The Advanced Cold Molecule Electric Dipole Moment Search (ACME) is a new collaborative effort to detect the electric dipole moment (EDM) of the electron. The most fundamental of physics theories, the Standard Model of particle physics, predicts an extremely small electron EDM, while essentially all proposed extensions to the Standard Model predict an electron EDM that is within the projected sensitivity for this experiment. The ThO molecule that ACME will use provides in one species all of the advantages identified by past molecular EDM studies, with the added benefit of a higher internal electric field which will further increase the sensitivity of the experiment. Moreover, the prototype ThO molecular beam source that ACME is developing, using laser ablation and cryogenic buffer gas cooling, already demonstrates the possibility of a usable flux of molecules that is a thousand times that of previous experiments. The initial ACME goal is to measure the electron EDM with a sensitivity that greatly exceeds the current limit.
Many students and postdocs will learn their craft working on this experiment, and many of the techniques developed will have general application to precision measurements. There will be a broad impact on physics, whatever the ACME result. The lack of an electron EDM at the attainable precision would eliminate the most studied and motivated extensions to the Standard Model. The discovery of an electron EDM would be one of the great breakthroughs in physics, signifying the long anticipated breakdown of the Standard Model of particle physics, and heralding a new understanding of the imbalance between antimatter and matter in the universe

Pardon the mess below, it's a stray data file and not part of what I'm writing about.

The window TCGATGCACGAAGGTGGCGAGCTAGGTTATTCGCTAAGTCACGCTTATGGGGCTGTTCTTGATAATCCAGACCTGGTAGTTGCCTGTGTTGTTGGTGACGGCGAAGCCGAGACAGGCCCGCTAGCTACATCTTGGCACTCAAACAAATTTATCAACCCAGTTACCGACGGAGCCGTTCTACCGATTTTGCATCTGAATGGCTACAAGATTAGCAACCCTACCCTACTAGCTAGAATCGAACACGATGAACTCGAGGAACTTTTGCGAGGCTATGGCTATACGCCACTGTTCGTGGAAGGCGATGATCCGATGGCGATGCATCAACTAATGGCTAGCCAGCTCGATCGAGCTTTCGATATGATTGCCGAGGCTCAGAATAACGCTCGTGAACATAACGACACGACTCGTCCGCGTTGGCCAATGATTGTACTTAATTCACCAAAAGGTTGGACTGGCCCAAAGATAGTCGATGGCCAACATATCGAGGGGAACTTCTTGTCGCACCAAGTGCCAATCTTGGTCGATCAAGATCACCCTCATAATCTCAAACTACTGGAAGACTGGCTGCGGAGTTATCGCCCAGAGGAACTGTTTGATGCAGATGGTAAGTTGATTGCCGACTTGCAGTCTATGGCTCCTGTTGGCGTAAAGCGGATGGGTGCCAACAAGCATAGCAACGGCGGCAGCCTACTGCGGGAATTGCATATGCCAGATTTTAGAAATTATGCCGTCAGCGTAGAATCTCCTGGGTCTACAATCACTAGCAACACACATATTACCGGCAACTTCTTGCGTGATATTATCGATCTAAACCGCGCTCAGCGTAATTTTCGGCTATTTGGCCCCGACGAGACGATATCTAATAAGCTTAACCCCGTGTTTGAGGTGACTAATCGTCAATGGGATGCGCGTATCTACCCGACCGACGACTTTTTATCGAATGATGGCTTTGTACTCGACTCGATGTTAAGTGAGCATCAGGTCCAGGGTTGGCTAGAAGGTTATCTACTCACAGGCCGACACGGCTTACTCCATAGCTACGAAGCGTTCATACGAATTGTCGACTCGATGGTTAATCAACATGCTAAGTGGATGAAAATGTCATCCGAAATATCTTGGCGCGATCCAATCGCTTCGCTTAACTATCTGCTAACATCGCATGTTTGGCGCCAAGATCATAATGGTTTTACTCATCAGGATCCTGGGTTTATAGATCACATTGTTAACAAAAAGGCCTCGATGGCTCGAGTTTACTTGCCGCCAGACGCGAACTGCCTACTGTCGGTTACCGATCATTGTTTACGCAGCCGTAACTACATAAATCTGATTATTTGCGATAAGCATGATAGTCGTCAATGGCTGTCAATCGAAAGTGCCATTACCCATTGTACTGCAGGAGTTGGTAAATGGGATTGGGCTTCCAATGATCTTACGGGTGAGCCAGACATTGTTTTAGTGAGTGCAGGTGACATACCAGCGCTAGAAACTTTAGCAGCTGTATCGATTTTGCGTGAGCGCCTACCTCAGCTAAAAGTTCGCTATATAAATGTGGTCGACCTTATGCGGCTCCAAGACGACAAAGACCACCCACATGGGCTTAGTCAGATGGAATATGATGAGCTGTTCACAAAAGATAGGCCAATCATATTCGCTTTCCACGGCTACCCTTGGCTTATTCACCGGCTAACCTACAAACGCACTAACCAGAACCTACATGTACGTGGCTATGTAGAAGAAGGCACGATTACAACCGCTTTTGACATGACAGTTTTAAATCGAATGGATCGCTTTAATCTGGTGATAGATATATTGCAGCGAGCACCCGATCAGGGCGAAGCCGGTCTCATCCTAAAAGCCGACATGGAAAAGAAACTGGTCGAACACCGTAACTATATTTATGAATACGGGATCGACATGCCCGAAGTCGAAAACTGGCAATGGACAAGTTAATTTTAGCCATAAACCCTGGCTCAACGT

(ACME) is an ongoing collaborative effort to detect the electric dipole moment (EDM) of the electron. The most fundamental of theories, the Standard Model of particle physics, predicts an extremely small electron EDM (eEDM), while nearly all proposed extensions to the Standard Model predict an eEDM within the ultimate projected sensitivity for ACME. The first generation of ACME, supported by this grant, achieved sensitivity to the eEDM 10 times better than any previous experiment. This made it possible to set an improved upper limit on the size of the eEDM, smaller by a factor of 10 than before, significantly constraining particle theory and our knowledge of new particles in the 1-10 TeV range. This result was achieved within one 5-year grant period; by comparison, the previous improvement of a factor of 10 took nearly 20 years. Several key features enabled ACME to extend the sensitivity to the eEDM farther and faster than previous experiments—a rate of progress we aim to continue through future generations of the experiment. The eEDM was probed using the enormous effective electric field felt by the electron within a polar molecule. The thorium monoxide (ThO) molecules used in ACME were produced as a cold molecular beam whose useful flux was more than 2 orders of magnitude greater than other methods. ThO has structural properties that greatly reduce the sensitivity to key systematic errors that could potentially mimic the eEDM. A final key ingredient to the success of ACME is the ACME team, which is larger than has been traditional in the field. This made it possible to combine expertise and resources in an efficient way to tackle this difficult and important problem. The ACME program bridges a gap between two disciplines within the field of physics, with particle physics providing the motivation while atomic, molecular and optical (AMO) physics provides the methods. The scale of resources required for ACME is also between what is typical for these communities, being tiny on the scale of accelerators such as the Large Hadron Collider (LHC) but a factor of about three larger than a major AMO experiment. Intellectual Merit: The new limit on the eEDM provided by ACME implies strong constraints on theoretically favored extensions to the Standard Model, such as theories that involve Supersymmetry with new particles of mass similar to that of the Higgs boson. The importance of this eEDM measurement is complementary to direct searches for new particles at accelerators such as the LHC. EDM measurements such as this one are the most promising way to determine whether any such new particles are related to time-reversal violation. This could be crucial for understanding the observed asymmetry between matter and antimatter in the universe. In addition, the ACME result is, in some theoretical models, already ruling out the existence of certain particles that would otherwise be expected to be eventually observable at the LHC. In the closing months of the grant, the ACME team also developed detailed plans for a next generation of the experiment, which projects another factor of 10 improvement in sensitivity. This lays the groundwork for future measurements of the eEDM, which many theoretical models predict could lead to the first evidence for new particles that lie outside the framework of the Standard Model. Broader Impacts: The ACME project provided the primary training for 2 postdocs, 9 Ph.D. students, and 13 undergrads. In the course of the project, new experimental methods were developed for producing molecular beams and measuring and manipulating quantum states of molecules. These methods may be useful in other areas of AMO physics. Finally, the extremely fundamental nature of the scientific goal has its own intrinsic impact. The ACME result was widely reported in the popular media, helping to engage the public in the fundamental science of particle physics and AMO physics. The lack of an eEDM at the attained level of sensitivity has eliminated some versions of the most studied and motivated extensions to the Standard Model. The discovery of an eEDM would be one of the great breakthroughs in physics, signifying the long anticipated breakdown of the Standard Model of particle physics and heralding a possible new understanding of the imbalance between antimatter and matter in the universe.